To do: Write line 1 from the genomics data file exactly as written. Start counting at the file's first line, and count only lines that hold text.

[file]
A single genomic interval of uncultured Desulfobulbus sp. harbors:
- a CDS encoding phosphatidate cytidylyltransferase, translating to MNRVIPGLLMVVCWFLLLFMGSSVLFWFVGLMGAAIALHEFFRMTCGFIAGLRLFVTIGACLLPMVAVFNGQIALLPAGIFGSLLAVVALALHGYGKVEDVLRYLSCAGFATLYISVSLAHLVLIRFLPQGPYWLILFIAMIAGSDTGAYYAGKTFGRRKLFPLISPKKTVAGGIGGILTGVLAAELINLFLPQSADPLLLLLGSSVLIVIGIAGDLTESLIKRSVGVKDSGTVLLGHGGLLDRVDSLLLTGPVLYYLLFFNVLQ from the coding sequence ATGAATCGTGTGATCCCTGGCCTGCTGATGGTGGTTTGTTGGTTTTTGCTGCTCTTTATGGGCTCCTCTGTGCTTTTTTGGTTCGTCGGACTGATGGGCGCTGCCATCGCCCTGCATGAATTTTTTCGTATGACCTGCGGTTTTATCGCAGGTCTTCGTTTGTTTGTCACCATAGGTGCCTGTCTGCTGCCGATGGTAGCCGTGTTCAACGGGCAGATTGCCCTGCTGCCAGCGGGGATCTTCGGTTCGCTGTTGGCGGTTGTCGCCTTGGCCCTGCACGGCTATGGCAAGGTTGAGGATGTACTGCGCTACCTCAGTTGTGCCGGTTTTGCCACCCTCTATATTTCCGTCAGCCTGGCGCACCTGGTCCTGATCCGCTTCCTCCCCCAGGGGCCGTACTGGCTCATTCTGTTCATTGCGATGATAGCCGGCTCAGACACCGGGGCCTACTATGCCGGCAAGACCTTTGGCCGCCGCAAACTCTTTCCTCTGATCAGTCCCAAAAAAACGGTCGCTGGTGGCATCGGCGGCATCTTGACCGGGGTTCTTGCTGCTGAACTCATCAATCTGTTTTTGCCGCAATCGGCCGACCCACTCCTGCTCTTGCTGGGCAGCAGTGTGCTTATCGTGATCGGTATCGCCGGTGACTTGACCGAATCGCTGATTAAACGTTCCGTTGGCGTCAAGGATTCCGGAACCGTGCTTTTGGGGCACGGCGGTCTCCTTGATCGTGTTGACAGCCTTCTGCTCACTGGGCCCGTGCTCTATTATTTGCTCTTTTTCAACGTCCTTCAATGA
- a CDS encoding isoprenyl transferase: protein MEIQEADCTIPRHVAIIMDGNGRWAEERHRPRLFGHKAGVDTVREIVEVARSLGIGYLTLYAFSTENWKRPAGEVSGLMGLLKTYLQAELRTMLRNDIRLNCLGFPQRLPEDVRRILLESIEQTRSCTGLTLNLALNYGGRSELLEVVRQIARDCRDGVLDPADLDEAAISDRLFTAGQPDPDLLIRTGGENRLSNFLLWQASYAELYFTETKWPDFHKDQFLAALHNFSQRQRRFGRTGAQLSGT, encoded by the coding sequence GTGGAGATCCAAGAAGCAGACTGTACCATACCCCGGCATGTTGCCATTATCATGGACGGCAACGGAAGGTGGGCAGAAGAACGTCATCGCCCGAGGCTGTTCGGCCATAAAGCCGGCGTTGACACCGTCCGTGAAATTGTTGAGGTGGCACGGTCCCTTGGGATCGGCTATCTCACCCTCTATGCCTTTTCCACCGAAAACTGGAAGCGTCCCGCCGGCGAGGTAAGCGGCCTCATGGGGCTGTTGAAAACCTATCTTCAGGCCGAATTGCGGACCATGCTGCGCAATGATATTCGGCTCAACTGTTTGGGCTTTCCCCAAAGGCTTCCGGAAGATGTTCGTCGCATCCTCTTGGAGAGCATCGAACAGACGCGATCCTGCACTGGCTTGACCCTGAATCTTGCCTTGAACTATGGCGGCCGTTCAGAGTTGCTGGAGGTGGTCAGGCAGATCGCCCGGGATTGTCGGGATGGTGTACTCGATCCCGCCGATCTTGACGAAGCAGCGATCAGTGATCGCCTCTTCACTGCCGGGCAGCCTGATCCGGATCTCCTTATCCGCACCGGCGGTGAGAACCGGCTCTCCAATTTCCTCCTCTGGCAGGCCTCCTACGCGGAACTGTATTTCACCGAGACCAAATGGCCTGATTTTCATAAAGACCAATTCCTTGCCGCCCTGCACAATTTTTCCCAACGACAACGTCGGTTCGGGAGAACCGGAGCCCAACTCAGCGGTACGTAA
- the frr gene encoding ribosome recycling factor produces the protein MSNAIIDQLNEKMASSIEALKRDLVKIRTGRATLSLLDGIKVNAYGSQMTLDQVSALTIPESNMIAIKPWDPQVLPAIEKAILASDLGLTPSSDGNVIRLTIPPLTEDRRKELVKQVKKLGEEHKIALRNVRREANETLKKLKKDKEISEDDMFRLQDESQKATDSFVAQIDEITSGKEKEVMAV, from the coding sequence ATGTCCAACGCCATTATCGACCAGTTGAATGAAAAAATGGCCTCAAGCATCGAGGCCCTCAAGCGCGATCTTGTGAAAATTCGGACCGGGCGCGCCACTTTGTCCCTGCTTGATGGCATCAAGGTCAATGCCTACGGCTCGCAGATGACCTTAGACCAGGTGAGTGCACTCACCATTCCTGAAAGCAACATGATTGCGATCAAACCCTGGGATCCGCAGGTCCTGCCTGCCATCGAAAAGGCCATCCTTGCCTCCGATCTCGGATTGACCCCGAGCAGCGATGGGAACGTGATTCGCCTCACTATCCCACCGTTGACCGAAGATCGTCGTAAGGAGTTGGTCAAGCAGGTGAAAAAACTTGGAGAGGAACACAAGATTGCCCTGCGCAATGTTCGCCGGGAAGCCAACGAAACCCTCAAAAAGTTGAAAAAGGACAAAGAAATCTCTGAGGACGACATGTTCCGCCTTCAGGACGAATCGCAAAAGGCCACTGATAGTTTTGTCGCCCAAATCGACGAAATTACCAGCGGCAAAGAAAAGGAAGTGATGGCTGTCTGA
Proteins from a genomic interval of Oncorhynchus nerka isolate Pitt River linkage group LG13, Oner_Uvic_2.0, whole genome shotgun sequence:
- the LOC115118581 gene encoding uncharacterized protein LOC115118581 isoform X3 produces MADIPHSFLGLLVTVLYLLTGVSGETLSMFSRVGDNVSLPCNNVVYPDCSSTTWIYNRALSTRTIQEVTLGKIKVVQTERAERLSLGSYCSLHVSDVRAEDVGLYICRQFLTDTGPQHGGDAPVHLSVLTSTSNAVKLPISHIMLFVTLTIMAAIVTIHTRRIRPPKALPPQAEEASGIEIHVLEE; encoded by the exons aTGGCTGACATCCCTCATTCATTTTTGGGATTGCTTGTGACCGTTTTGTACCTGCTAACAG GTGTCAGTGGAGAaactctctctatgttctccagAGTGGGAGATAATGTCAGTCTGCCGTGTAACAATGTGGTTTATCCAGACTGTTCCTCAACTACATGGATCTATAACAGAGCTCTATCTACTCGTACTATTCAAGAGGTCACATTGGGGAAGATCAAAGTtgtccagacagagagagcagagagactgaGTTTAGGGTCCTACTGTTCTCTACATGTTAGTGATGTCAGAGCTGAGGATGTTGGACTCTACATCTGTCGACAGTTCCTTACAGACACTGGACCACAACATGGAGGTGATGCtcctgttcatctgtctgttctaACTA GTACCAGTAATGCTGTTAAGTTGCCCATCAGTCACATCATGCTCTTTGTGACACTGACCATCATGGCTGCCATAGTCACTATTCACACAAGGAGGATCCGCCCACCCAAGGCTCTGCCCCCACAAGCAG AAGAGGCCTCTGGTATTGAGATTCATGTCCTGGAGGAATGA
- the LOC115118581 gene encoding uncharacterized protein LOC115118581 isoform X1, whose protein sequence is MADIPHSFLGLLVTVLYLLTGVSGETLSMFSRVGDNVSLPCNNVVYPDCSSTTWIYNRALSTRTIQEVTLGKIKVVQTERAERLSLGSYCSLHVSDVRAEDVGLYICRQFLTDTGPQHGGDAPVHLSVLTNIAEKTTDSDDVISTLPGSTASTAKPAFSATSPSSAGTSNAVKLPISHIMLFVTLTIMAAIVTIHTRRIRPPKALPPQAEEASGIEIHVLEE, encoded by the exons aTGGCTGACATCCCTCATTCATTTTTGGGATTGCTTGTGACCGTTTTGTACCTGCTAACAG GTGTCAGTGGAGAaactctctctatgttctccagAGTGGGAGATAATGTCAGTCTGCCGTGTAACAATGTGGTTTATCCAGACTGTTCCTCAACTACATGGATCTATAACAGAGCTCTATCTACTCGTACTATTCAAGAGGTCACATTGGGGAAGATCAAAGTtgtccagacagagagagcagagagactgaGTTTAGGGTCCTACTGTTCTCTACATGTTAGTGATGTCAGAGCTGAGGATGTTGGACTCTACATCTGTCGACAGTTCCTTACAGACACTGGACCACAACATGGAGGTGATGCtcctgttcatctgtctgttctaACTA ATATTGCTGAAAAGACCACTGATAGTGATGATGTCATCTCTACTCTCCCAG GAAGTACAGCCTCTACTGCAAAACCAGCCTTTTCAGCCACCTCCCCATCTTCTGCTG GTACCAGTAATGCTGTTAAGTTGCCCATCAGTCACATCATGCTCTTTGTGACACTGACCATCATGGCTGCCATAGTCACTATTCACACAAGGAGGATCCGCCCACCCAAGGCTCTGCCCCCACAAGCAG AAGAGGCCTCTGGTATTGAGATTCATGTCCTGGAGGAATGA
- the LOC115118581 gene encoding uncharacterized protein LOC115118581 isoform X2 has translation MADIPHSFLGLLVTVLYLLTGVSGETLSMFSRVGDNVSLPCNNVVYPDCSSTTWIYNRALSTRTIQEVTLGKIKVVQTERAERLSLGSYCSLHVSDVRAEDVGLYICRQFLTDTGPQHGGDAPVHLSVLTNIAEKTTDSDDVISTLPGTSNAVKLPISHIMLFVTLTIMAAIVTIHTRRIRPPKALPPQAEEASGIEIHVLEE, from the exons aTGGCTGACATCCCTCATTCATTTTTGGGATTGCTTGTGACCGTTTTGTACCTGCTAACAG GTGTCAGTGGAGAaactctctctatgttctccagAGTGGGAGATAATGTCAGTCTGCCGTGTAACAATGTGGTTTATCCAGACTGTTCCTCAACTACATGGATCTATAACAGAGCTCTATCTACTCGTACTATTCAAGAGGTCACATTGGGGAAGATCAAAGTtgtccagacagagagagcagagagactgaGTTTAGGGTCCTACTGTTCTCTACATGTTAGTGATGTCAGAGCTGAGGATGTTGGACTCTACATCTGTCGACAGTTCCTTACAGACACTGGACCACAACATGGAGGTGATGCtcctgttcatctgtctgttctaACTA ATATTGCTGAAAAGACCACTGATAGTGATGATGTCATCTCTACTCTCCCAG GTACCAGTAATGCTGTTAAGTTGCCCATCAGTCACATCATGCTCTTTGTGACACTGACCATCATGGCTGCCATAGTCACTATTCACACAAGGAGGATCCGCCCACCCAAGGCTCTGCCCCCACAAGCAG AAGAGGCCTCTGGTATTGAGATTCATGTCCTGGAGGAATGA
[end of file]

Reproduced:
A single genomic interval of uncultured Desulfobulbus sp. harbors: